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We can hide from the sun, we can quit smoking, we can prevent expression wrinkles by injecting Botox, but when it comes to a new and sinister form of environmental pollution, we can run but we cannot hide. The new pollutants are computers and cell phones and never before, since the dawn of the industrial revolution, was working so capable of prematurely aging us. As I write this - on my radiation-emitting computer - it is a great comfort to know that Clarins can save us.
Toiling selflessly (no doubt having to input research data into computers and answering emergency calls from spouses on their cell phones), scientists at Clarins have come up with Expertise 3P. The blurb for Clarins Expertise 3P Screen Mist sums it up: "Clarins created Expertise 3P, a groundbreaking, scientifically advanced skincare discovery that protects skin from the electromagnetic effects of today's modern-day conveniences like cell phones and computers. As pure and as clear as water, this delicate, refreshing mist gently, effectively and invisibly shields skin from the aging effects of electromagnetic waves and neutralizes the harmful effects of pollution and artificial lighting."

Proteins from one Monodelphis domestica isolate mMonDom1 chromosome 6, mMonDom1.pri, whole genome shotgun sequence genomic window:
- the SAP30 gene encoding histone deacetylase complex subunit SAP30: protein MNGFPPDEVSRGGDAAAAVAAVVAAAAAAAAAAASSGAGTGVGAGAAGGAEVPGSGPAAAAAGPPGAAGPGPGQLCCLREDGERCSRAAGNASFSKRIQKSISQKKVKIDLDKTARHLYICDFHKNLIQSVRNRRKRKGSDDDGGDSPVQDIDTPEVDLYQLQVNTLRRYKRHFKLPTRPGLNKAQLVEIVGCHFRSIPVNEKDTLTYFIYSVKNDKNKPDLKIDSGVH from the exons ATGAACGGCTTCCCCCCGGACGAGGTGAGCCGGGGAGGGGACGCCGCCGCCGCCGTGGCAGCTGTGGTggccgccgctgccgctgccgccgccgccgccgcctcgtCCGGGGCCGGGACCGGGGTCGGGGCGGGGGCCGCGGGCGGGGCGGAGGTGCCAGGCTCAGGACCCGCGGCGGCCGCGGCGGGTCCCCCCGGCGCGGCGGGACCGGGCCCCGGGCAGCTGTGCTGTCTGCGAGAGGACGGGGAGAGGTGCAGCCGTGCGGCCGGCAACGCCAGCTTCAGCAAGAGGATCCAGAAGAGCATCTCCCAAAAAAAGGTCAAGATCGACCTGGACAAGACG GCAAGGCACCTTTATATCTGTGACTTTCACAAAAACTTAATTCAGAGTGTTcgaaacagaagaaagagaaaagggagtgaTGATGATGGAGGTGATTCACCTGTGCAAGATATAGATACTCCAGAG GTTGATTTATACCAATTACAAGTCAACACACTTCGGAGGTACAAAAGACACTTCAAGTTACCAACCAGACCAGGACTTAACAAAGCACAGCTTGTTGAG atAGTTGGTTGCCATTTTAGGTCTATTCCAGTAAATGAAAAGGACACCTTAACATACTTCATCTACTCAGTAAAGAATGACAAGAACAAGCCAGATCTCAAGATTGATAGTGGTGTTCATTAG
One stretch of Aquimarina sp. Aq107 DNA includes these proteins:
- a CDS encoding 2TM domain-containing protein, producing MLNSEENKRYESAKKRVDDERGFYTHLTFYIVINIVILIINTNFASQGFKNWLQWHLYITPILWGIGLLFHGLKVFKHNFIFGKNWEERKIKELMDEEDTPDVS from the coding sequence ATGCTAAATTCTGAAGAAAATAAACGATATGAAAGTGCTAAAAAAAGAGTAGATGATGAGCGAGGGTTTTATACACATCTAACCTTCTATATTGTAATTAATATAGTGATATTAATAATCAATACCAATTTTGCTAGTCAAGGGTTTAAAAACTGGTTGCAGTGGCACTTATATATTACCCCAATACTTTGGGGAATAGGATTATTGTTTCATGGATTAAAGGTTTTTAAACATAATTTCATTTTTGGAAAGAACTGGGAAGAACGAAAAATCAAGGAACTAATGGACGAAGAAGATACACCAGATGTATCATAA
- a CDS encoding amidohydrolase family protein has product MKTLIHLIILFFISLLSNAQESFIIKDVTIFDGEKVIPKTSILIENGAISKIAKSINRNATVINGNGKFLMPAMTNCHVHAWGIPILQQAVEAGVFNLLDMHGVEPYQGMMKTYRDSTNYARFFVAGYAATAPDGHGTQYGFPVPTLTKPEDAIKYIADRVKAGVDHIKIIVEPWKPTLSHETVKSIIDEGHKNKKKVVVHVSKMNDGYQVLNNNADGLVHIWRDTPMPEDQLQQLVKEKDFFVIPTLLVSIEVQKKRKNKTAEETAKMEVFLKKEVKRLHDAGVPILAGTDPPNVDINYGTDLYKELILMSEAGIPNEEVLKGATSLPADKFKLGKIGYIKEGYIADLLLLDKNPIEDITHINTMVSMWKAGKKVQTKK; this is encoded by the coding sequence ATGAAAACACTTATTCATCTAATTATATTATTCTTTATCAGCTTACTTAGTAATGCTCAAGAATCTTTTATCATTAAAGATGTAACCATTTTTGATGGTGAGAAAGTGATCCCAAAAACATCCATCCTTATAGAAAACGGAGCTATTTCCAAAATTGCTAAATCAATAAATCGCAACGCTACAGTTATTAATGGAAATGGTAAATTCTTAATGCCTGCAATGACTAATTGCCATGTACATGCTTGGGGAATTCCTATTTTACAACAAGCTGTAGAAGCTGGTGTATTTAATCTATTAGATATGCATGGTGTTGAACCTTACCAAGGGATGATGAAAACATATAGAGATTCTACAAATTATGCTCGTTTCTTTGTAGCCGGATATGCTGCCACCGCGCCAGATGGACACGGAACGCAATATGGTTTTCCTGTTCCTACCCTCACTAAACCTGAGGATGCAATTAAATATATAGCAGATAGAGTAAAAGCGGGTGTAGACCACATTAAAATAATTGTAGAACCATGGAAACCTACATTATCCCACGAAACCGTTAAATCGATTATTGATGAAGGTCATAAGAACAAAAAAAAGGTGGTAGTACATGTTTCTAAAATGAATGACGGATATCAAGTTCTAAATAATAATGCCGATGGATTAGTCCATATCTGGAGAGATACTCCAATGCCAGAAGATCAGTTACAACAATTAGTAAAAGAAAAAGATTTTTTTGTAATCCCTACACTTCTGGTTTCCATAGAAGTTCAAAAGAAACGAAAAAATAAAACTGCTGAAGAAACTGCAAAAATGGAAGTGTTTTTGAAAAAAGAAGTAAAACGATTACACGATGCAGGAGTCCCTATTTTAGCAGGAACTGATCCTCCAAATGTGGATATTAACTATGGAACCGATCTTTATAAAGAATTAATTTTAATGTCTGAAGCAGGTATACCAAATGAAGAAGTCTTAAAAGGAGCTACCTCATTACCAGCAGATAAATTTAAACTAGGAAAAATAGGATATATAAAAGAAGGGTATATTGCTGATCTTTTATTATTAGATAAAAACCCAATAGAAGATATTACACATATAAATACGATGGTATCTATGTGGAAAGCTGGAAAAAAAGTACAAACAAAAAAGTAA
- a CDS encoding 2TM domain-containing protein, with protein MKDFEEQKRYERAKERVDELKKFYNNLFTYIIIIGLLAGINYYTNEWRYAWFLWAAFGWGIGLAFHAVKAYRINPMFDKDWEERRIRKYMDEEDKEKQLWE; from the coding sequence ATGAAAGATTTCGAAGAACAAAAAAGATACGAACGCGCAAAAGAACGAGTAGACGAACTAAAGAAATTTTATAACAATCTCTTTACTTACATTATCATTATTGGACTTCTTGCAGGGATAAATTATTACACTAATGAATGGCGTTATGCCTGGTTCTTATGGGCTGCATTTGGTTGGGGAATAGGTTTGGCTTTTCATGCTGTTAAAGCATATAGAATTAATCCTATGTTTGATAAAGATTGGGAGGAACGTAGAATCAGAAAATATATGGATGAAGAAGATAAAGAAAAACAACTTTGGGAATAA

I tried to find out whether there was any evidence that computers give off harmful radiation. I couldn't find any at all. But I did find an article by an FDA expert on the Health Physics Society (specialists in radiation) website saying that all research to date indicates computer and television screens are not hazardous. Still, there could be a worldwide conspiracy to prevent widespread panic and the downing of tools in offices around the world leading to the downfall of capitalism. Hmm, it might be better to err on the paranoid and go with with Clarins.
At first glance, this 'breakthrough' mist is deceptively underwhelming with its butylene glycol (alcohol esters), sodium lauroyl sarcosinate (a potential irritant that can be used only in limited concentrations) and phenoxyethanol (a preservative with potentially unpleasant side effects).
However, we should keep faith and not underestimate the power of thermus thermophillus ferment. This is an underwater bacterium that when mixed with glycerin goes under the trade name of Venuceane. It is supposed to be a skin anti-ager, according to a study conducted by Sederma (the makers of Venuceane) on two groups of visitors to the island of Mauritius.
On the other hand, lapsana communis extract is something of a mystery. It goes by the name of common nipplewort (because of the suggestive shape of its buds). I haven't been able to find any evidence of its benefits. Even the Plants for a Future Database says there are no known medicinal uses for it.
Perhaps cell phones hadn't been invented when the Plants for a Future Database was written.
Ingredients in Clarins Expertise 3P Screen Mist
Water, rosemary leaf water, butylene glycol, sodium chloride, thermus thermophillus ferment, sodium lauroyl sarcosinate, lapsana communis extract, camellia sinensis leaf extract, biosaccharide gum-4, rhodiola rosea root extract, biotin, phenoxyethanol, disodium EDTA, potassium sorbate, glycerin, pentylene glycol.